Online Program

Campus programming and policy changes in the wake of a national media event: Net effect on alcohol perceptions and behaviors at one university

Tuesday, November 5, 2013

Stephanie Baller, PhD, Department of Health Sciences, James Madison University, Harrisonburg, VA
Katherine Ott Walter, PhD, CHES, Health Sciences, James Madison University, Harrisonburg, VA
Georgia N. L. J. Polacek, PhD CHES, Health Sciences, James Madison University, Harrisonburg, VA
Evidence on college student alcohol trends suggest a slight decline in 30 day drinking recall and high risk drinking. Increased consumption rates are associated with a wide variety of health adverse behaviors including risk taking and celebratory rioting. Utilizing campus and national NCHA data, this case study discusses trends of alcohol use at a public mid-Atlantic university consuming above the national average across years where several changes in policy and programming occurred, as well as alcohol related events covered in the national media. Over a four year period, a slight decrease in self-reported alcohol behavior was found by age, gender, residence and approximate grade. Female 18-20 year old ‘A' students living in residence halls reported drinking less than male counterparts and those in the same age group living in all other housing arrangements, including those living with parents. Differences in student perceptions (norms/expectations) were found by age group, residence, and grades. As grades decreased (A to B to C), the perception of number of drinks others consumed increased. Females estimated others drank less, while males estimated typical student drank more. Older students and those with lower grades perceived students drank more than 18-20 year old ‘A' students. Students 18-20 living with parents and older students living in college housing estimated typical students drank significantly more than 18-20 year old students, regardless of residence and grades. Increased programming and campus policy changes occurring in the wake of a national media event appear to have shaped alcohol perceptions and behaviors.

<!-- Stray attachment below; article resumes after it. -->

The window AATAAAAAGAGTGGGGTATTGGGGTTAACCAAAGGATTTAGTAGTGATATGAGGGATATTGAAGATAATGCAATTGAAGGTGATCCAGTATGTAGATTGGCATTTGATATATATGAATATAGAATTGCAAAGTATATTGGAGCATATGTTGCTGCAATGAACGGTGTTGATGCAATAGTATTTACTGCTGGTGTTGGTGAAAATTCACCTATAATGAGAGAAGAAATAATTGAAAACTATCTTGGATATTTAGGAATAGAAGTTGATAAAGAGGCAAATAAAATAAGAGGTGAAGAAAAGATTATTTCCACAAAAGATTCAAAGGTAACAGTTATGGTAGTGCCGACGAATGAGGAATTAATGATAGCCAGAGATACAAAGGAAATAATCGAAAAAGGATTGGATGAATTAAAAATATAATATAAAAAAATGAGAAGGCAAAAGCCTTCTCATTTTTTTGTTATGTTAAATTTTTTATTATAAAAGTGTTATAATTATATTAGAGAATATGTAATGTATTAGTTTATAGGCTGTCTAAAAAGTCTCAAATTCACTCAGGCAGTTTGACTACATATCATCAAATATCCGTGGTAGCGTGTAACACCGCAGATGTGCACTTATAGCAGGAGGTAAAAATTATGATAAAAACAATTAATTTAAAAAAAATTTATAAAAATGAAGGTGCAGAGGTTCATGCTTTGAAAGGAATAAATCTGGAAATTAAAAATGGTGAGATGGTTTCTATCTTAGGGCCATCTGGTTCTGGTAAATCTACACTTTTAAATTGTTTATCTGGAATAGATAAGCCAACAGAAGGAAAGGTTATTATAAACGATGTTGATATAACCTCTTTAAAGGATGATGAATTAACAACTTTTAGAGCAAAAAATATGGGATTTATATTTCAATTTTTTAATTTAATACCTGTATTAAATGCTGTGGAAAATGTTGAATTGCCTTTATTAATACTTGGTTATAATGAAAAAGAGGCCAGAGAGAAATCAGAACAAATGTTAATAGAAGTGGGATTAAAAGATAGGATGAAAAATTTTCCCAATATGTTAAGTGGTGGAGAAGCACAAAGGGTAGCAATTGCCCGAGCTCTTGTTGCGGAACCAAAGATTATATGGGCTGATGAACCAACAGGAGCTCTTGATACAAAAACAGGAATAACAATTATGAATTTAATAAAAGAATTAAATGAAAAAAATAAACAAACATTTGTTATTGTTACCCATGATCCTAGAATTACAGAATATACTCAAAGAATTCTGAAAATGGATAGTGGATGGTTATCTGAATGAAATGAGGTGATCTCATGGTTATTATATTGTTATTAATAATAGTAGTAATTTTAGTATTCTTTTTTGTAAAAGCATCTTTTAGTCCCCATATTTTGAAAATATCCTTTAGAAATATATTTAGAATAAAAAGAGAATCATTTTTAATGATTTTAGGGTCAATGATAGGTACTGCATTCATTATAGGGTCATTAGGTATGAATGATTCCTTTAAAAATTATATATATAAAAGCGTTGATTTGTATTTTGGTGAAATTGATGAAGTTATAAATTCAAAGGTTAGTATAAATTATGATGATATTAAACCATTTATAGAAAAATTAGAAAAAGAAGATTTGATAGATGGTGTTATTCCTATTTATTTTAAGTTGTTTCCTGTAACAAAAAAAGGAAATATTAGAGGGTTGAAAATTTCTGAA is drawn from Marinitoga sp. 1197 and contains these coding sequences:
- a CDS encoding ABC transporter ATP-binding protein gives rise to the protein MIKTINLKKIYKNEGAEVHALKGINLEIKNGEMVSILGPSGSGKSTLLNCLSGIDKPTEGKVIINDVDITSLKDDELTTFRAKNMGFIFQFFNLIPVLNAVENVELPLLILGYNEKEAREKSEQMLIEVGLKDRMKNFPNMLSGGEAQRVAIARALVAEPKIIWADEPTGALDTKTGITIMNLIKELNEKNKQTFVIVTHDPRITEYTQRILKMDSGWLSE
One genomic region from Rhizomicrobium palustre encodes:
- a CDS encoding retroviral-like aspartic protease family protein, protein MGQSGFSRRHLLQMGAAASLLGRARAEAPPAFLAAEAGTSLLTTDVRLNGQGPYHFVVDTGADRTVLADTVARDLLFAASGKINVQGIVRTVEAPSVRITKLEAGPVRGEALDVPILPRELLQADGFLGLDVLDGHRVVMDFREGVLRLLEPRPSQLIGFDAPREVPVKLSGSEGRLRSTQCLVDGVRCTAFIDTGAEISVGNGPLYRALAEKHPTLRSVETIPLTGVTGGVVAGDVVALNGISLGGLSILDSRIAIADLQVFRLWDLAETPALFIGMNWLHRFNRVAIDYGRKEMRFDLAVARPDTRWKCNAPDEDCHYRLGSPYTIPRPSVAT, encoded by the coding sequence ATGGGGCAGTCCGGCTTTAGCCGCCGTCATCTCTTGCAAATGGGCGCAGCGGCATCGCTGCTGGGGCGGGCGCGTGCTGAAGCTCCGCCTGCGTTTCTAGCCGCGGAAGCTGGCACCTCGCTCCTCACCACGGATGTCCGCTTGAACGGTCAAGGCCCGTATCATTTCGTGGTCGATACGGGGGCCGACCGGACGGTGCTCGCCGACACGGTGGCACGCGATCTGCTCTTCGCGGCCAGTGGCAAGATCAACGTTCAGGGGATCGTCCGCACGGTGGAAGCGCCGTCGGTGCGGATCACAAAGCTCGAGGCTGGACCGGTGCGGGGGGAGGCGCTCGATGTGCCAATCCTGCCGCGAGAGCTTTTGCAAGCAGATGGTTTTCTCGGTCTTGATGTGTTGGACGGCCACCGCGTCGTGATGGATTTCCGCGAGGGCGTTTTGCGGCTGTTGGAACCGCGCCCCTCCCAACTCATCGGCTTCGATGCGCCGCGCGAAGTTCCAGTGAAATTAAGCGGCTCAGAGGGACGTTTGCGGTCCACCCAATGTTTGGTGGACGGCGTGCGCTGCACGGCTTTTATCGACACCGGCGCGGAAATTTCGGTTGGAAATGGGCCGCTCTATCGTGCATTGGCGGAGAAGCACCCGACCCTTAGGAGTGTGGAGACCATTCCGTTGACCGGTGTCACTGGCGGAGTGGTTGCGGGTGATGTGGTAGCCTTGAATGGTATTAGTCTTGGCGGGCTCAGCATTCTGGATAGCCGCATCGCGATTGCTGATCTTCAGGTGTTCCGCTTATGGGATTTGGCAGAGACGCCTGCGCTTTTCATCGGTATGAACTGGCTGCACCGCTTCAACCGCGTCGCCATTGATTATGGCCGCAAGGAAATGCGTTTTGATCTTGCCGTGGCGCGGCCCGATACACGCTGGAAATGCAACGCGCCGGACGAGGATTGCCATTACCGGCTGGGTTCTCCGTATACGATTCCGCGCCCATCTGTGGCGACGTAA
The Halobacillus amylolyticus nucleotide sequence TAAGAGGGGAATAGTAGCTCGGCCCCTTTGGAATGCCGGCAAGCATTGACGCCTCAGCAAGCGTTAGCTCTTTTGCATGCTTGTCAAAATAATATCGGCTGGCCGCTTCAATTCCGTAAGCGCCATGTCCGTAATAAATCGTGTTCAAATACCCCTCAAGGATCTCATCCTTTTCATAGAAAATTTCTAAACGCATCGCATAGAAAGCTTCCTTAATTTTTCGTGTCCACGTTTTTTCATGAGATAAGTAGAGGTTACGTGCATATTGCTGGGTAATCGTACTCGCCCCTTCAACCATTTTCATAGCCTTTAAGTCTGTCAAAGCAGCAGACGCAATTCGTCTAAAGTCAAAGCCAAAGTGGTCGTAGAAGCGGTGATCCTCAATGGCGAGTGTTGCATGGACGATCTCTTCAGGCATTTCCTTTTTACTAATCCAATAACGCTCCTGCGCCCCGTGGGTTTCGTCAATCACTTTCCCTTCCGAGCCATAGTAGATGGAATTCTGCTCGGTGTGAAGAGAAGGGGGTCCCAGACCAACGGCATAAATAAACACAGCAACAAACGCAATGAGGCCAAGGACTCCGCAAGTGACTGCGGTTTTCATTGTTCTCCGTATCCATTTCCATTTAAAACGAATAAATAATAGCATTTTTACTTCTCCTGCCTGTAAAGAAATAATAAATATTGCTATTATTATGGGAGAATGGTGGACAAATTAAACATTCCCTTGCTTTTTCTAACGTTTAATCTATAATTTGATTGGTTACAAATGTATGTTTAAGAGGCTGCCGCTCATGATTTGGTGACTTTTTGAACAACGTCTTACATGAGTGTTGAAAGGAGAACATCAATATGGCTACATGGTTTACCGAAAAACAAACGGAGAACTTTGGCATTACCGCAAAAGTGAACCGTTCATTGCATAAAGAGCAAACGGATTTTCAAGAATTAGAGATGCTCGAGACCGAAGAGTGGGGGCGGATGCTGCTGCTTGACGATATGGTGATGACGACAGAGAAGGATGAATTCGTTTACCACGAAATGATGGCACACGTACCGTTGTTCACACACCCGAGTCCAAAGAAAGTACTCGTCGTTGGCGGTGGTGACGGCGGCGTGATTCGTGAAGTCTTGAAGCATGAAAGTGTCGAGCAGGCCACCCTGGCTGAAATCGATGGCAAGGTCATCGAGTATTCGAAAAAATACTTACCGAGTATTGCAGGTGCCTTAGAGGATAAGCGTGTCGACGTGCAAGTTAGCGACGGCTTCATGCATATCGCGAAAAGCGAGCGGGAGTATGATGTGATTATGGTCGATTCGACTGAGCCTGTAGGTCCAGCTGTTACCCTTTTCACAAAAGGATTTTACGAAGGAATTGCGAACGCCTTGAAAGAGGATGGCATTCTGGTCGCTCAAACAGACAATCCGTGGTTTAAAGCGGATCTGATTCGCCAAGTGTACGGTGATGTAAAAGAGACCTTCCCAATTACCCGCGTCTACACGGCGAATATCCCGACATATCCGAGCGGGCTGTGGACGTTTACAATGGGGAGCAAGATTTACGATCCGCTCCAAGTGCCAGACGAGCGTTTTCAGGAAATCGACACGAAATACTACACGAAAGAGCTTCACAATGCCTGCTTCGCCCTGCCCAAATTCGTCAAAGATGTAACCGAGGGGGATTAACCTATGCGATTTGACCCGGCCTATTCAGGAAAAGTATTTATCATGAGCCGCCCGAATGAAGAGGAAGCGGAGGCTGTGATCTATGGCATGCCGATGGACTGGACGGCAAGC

Learning Areas:

Social and behavioral sciences

Learning Objectives:
Discuss the trends in college student drinking found in the reported sample and those seen nationally. Identify factors that influence students’ perceptions of alcohol use.

Keyword(s): Alcohol Problems, College Students

Presenting author's disclosure statement:

Qualified on the content I am responsible for because: I have conducted many research projects of health education programs. I analyzed the data, wrote the results and helped write the article.
Any relevant financial relationships? No

I agree to comply with the American Public Health Association Conflict of Interest and Commercial Support Guidelines, and to disclose to the participants any off-label or experimental uses of a commercial product or service discussed in my presentation.